Nobody thinks clearly, no matter what they pretend. Thinking's a dizzy business, a matter of catching as many of those foggy glimpses as you can and fitting them together the best you can. That's why people hang on so tight to their beliefs and opinions; because, compared to the haphazard way in which they're arrived at, even the goofiest opinion seems wonderfully clear, sane, and self-evident. And if you let it get away from you, then you've got to dive back into that foggy muddle to wangle yourself another to take its place.--the Dain Curse, Dashiell Hammett
Thursday, April 24, 2008
Friday, April 18, 2008
We visited this ruin last weekend, in a very out-of-the-way corner of northern New Mexico. People live around here their entire lives and never pass through this area. The cliff house above was located about 800 feet up the side of a heavily forested canyon. There was running water in the bottom, but it had just snowed the night before, so I don't know whether the stream is perennial. Here's the ruin with a little more context:
It's a pretty lush spot by New Mexican standards: in addition to the usual ponderosa, Doug fir and scrub oak, there were also spruce and true firs.
We only found one little pictograph panel, but I like it:
Despite their enthusiasm for painting birds, these people, the Gallina, were not a culture you wanted to be part of:
...scarcely more than a hundred Gallina remains have ever been found, said Tony Largaespada, an archaeologist with the U.S. Forest Service who made the discovery in 2005.More, with photos, here.
"Almost all of [the Gallina ever found] were murdered," he said. "[Someone] was just killing them, case after case, every single time."
"Why these [victims] were outside the house is kind of a mystery," Largaespada said. "Usually [attackers] threw [Gallina victims] in their houses and burned the houses on top of them. That's the case with 90 percent of them.
"But in this particular case they were thrown in a pile outside the house. … More than likely there are others [nearby]."
Like the six other bodies found at the site—all members of a now vanished culture called the Gallina—Stargazer met a brutal end. Her neck had been broken, with her head snapped back so far that her skull rested between her shoulder blades.Also interesting: '"Probably the most famous thing about the Gallina is the towers they made," said Tony Largaespada, a U.S. Forest Service archaeologist. "[People] call them Gallina towers, and they almost looked like medieval European castles."'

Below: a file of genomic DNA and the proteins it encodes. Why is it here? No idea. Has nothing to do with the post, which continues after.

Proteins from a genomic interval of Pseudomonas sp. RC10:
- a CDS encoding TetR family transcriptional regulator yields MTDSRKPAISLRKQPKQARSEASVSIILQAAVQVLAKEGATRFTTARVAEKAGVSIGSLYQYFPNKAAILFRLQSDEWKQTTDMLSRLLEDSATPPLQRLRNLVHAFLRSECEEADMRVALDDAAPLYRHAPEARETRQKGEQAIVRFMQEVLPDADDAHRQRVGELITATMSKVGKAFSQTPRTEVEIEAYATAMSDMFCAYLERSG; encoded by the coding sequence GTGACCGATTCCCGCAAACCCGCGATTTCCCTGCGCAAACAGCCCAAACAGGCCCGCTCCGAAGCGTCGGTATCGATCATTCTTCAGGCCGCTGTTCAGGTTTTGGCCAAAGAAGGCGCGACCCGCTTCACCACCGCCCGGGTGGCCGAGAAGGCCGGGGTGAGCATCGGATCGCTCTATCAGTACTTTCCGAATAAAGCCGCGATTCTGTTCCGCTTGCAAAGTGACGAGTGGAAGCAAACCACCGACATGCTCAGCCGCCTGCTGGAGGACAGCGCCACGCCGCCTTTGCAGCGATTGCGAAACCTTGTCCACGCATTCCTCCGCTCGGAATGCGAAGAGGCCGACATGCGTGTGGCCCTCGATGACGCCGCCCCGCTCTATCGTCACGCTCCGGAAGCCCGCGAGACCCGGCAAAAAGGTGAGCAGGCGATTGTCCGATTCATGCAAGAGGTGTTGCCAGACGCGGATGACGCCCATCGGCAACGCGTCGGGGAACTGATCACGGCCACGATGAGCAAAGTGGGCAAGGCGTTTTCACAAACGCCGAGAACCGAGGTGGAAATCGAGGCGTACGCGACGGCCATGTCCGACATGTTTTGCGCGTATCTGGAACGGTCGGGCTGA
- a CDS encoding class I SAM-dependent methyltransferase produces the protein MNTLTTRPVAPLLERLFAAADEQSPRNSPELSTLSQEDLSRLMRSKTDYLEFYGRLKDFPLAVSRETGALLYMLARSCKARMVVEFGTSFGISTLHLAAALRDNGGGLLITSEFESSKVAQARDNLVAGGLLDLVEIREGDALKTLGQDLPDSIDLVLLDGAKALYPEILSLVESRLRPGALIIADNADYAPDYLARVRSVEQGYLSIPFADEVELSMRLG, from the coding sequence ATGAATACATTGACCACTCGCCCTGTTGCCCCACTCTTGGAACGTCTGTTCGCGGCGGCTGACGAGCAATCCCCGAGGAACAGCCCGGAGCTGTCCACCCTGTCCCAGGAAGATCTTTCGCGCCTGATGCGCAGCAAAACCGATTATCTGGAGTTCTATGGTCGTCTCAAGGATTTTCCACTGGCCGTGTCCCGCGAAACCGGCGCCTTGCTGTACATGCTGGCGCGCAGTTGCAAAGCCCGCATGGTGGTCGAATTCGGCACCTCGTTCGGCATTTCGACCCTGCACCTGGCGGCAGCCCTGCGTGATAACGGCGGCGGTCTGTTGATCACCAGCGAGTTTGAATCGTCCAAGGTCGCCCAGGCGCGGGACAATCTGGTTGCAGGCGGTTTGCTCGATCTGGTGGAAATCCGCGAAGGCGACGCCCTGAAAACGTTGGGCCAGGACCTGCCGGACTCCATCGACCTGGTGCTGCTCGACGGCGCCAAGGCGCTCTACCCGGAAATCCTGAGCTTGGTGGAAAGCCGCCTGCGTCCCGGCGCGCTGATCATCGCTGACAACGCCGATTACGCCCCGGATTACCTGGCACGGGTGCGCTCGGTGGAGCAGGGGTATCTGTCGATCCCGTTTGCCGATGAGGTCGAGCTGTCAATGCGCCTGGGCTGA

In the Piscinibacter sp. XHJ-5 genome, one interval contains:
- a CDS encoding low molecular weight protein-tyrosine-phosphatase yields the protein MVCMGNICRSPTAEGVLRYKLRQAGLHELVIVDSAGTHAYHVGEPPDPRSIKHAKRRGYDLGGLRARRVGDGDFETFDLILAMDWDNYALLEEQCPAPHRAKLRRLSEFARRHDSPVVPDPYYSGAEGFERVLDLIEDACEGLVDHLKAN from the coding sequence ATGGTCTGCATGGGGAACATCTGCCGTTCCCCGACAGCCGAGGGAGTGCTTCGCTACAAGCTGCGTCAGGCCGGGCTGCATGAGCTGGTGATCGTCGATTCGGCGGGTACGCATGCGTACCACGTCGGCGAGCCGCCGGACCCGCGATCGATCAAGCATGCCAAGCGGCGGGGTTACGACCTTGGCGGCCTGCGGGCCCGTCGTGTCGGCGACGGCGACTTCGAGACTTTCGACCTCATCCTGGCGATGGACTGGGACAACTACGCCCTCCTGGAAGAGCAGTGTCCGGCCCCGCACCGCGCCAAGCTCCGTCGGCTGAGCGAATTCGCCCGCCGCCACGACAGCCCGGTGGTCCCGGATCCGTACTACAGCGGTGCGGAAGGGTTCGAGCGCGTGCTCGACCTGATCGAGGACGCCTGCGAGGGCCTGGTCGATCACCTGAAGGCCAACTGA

"Her head was forced back so hard that it pushed a piece of [a] vertebra into the back of her skull," Largaespada said. "That was a pretty violent death."
The murder scene is grimly consistent with the few other Gallina sites that have previously been excavated, Nelson added.
"[In] most of what we're finding, someone came through and killed them," he said. "If you find a Gallina site and there's skeletons in it, they were killed."
Though there were no such towers at the location we visited, the site's defensive aspects were pretty unmistakable, with two separate structures set away from the main alcove, commanding views of the canyon. Here's a rather lousy photo of the upper one:
It also seems noteworthy that no modern Puebloans claim any ancestral connections with the Gallina. The Jemez, for instance, seem remarkably vehement on the subject.
To add one final, even more Lovecraftian touch, the site contained several deep holes that reached horizontally back into the sandstone. The largest was remarkably deep, perhaps 25 feet. It seemed as though it extended even further, but was blocked with a large stone that looked for all the world like it was deliberately placed. Another such crevice was similarly blocked. For all the progress in Southwestern archaeology, there's still a lot of room for play of imagination.
Wednesday, April 16, 2008
Tuesday, April 15, 2008
Sunday, April 13, 2008
Saturday, April 12, 2008
Of all Spring's blossoms I like best
My sunlit wife, herself sun-dressed.